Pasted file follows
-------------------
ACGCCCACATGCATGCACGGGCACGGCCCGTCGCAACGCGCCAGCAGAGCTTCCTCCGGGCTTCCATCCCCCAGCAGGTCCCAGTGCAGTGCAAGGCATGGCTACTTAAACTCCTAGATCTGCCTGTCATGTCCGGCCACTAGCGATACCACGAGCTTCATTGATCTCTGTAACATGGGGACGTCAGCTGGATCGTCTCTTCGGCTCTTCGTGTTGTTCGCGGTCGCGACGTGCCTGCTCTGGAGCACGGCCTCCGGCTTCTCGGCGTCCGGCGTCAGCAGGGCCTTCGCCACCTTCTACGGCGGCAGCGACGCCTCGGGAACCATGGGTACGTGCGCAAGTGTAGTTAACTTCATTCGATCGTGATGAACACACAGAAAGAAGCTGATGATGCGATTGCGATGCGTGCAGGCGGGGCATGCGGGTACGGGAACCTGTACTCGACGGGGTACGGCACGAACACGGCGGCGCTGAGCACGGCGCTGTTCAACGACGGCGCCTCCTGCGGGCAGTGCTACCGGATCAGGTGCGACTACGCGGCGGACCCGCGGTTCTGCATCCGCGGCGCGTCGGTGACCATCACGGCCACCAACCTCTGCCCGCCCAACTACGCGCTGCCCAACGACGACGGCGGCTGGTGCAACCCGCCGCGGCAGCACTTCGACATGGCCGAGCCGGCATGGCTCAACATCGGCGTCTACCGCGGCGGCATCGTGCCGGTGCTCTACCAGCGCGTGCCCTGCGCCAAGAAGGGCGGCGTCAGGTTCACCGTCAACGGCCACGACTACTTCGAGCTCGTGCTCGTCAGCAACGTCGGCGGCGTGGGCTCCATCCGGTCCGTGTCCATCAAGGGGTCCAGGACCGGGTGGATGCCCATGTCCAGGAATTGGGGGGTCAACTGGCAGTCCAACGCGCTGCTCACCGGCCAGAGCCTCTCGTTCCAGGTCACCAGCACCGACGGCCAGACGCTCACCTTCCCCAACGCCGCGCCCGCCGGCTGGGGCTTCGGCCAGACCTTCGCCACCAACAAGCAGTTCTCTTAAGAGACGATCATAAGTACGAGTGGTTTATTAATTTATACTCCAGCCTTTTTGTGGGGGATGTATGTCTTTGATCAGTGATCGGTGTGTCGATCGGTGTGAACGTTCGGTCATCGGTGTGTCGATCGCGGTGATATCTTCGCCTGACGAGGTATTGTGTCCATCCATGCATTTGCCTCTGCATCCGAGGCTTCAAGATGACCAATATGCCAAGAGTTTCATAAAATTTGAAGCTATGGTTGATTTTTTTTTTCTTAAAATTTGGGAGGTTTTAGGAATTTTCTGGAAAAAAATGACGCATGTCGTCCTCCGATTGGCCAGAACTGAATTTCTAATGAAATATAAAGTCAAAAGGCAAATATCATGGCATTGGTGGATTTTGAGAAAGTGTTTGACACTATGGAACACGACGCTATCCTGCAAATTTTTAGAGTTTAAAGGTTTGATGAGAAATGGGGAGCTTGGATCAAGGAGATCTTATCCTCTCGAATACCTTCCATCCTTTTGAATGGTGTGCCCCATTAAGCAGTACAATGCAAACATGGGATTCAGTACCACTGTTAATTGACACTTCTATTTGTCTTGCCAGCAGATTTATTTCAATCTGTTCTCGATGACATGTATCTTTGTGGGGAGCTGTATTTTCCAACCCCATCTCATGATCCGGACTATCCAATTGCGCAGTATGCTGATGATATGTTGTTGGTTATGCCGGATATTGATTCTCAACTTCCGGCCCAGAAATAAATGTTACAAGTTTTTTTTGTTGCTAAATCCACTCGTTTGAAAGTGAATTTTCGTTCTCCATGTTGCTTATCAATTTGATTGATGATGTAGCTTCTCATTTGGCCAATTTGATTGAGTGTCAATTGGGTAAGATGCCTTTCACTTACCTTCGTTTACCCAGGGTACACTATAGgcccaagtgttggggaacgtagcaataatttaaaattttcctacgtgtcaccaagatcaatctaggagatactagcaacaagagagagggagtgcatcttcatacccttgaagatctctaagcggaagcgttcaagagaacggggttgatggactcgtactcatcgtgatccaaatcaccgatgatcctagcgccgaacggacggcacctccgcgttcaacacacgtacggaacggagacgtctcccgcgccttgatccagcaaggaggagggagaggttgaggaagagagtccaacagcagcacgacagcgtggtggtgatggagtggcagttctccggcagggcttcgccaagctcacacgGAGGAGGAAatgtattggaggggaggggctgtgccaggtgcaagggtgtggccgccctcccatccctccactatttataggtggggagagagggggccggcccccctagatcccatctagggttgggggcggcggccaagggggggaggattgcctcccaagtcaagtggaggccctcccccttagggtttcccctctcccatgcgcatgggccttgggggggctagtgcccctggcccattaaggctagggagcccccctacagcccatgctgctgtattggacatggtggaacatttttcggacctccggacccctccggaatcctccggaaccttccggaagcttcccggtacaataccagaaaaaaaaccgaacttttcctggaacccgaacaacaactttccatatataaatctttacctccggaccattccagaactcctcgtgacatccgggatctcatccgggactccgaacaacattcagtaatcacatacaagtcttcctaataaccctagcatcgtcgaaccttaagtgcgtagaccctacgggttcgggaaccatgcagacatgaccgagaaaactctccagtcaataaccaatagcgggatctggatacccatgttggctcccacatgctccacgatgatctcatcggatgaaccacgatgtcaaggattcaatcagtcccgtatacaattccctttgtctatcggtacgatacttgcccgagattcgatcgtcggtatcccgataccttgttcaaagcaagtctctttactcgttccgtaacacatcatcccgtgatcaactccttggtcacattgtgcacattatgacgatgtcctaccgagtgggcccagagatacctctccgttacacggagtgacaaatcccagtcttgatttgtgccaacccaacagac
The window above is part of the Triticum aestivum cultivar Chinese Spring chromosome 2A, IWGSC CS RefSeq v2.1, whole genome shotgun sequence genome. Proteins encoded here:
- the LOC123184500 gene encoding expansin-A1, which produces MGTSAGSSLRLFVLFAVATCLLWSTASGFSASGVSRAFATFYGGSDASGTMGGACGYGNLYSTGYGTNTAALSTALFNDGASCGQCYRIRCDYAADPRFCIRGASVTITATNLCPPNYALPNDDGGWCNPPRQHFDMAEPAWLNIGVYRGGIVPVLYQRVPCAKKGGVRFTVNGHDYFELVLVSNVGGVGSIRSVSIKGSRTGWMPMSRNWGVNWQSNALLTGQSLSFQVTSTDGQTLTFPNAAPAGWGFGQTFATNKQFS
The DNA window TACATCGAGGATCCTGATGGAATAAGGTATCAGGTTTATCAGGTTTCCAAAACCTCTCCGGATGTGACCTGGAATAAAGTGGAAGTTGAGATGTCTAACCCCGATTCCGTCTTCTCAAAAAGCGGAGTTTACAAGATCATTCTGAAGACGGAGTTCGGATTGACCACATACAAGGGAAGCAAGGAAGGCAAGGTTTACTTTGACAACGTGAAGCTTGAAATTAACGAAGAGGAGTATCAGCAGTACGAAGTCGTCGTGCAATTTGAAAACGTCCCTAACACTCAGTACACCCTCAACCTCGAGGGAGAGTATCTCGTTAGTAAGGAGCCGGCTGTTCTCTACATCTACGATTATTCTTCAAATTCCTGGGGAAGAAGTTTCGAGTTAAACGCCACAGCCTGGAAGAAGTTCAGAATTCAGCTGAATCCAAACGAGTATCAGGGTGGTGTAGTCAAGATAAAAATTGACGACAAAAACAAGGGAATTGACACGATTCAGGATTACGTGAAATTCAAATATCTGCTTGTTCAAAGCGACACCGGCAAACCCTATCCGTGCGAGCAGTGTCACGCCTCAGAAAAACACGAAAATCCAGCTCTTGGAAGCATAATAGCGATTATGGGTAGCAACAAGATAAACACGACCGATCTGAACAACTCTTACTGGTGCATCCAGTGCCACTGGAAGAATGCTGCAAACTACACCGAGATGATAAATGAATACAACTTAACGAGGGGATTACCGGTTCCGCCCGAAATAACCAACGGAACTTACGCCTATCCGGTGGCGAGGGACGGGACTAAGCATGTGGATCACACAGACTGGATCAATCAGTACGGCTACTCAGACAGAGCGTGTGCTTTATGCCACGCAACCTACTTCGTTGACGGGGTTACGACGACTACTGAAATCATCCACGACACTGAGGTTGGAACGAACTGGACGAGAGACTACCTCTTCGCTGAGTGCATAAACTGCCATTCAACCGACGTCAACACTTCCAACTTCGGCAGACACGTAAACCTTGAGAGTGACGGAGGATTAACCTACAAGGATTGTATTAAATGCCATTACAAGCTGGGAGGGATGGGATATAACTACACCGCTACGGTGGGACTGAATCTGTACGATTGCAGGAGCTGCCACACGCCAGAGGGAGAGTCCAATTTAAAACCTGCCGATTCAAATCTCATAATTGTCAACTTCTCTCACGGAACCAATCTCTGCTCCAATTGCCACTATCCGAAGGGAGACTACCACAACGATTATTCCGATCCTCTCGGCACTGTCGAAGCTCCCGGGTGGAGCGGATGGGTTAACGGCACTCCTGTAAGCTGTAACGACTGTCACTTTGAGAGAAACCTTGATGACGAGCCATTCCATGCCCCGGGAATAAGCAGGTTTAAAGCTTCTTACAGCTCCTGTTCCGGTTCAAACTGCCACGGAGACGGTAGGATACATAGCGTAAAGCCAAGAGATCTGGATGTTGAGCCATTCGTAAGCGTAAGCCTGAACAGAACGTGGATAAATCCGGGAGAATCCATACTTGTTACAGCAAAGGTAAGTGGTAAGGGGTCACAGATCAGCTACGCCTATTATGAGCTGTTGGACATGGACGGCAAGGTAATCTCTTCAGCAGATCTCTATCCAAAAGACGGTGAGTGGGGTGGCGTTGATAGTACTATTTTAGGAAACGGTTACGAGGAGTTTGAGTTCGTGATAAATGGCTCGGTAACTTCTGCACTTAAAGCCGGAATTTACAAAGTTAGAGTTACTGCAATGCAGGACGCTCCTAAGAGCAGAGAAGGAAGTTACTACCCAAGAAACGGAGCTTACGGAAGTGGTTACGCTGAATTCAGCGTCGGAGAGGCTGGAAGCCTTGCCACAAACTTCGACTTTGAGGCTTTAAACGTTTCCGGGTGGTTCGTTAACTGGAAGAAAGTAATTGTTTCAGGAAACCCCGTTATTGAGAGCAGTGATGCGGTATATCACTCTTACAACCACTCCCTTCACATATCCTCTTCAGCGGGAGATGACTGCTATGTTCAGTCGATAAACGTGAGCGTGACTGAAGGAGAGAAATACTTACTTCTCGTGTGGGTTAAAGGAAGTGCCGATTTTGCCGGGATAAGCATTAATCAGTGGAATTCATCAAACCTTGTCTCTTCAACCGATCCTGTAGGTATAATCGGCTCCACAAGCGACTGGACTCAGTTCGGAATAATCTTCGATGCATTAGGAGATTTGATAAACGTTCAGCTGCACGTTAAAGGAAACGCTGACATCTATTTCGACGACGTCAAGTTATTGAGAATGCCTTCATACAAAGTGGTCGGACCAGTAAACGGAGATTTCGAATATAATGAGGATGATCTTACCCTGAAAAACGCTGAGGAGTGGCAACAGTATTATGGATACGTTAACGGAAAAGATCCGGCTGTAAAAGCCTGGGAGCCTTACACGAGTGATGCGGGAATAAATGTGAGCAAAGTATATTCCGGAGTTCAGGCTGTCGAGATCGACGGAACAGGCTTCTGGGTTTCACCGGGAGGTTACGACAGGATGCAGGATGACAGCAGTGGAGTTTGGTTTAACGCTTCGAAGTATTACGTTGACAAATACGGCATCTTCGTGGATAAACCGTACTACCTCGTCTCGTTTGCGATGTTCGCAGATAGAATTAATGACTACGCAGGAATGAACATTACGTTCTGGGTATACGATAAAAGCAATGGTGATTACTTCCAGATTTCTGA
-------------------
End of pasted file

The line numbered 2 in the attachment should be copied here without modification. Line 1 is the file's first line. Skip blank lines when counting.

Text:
The window above is part of the Triticum aestivum cultivar Chinese Spring chromosome 2A, IWGSC CS RefSeq v2.1, whole genome shotgun sequence genome. Proteins encoded here: